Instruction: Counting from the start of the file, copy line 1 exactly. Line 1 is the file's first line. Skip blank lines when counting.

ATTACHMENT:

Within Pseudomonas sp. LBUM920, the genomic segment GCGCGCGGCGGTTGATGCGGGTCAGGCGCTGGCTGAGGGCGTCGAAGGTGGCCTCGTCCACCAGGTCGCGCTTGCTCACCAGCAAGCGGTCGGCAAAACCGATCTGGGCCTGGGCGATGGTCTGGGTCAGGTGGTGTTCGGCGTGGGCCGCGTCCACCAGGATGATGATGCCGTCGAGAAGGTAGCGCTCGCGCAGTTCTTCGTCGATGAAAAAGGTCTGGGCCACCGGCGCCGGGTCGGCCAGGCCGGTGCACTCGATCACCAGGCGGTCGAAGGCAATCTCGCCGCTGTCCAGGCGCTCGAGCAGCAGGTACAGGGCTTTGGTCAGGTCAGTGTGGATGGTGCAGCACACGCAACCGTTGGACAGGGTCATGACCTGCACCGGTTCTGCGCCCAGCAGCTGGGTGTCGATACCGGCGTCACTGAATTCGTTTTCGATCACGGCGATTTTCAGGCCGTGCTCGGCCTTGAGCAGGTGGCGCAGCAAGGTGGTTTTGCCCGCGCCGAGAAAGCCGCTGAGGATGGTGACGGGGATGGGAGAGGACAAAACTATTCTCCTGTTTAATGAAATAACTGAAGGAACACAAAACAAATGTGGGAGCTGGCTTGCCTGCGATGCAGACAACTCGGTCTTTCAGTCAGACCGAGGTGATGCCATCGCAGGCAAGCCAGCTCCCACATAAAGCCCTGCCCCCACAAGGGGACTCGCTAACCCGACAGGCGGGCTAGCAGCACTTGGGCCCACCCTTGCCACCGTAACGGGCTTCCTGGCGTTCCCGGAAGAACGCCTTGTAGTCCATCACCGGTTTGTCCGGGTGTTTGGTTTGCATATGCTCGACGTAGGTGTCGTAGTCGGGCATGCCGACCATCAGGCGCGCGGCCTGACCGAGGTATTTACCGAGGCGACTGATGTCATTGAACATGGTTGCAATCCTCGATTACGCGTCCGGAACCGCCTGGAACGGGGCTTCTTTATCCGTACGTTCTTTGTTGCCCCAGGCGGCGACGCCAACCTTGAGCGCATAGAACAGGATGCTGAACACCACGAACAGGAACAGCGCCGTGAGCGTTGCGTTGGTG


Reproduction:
Within Pseudomonas sp. LBUM920, the genomic segment GCGCGCGGCGGTTGATGCGGGTCAGGCGCTGGCTGAGGGCGTCGAAGGTGGCCTCGTCCACCAGGTCGCGCTTGCTCACCAGCAAGCGGTCGGCAAAACCGATCTGGGCCTGGGCGATGGTCTGGGTCAGGTGGTGTTCGGCGTGGGCCGCGTCCACCAGGATGATGATGCCGTCGAGAAGGTAGCGCTCGCGCAGTTCTTCGTCGATGAAAAAGGTCTGGGCCACCGGCGCCGGGTCGGCCAGGCCGGTGCACTCGATCACCAGGCGGTCGAAGGCAATCTCGCCGCTGTCCAGGCGCTCGAGCAGCAGGTACAGGGCTTTGGTCAGGTCAGTGTGGATGGTGCAGCACACGCAACCGTTGGACAGGGTCATGACCTGCACCGGTTCTGCGCCCAGCAGCTGGGTGTCGATACCGGCGTCACTGAATTCGTTTTCGATCACGGCGATTTTCAGGCCGTGCTCGGCCTTGAGCAGGTGGCGCAGCAAGGTGGTTTTGCCCGCGCCGAGAAAGCCGCTGAGGATGGTGACGGGGATGGGAGAGGACAAAACTATTCTCCTGTTTAATGAAATAACTGAAGGAACACAAAACAAATGTGGGAGCTGGCTTGCCTGCGATGCAGACAACTCGGTCTTTCAGTCAGACCGAGGTGATGCCATCGCAGGCAAGCCAGCTCCCACATAAAGCCCTGCCCCCACAAGGGGACTCGCTAACCCGACAGGCGGGCTAGCAGCACTTGGGCCCACCCTTGCCACCGTAACGGGCTTCCTGGCGTTCCCGGAAGAACGCCTTGTAGTCCATCACCGGTTTGTCCGGGTGTTTGGTTTGCATATGCTCGACGTAGGTGTCGTAGTCGGGCATGCCGACCATCAGGCGCGCGGCCTGACCGAGGTATTTACCGAGGCGACTGATGTCATTGAACATGGTTGCAATCCTCGATTACGCGTCCGGAACCGCCTGGAACGGGGCTTCTTTATCCGTACGTTCTTTGTTGCCCCAGGCGGCGACGCCAACCTTGAGCGCATAGAACAGGATGCTGAACACCACGAACAGGAACAGCGCCGTGAGCGTTGCGTTGGTG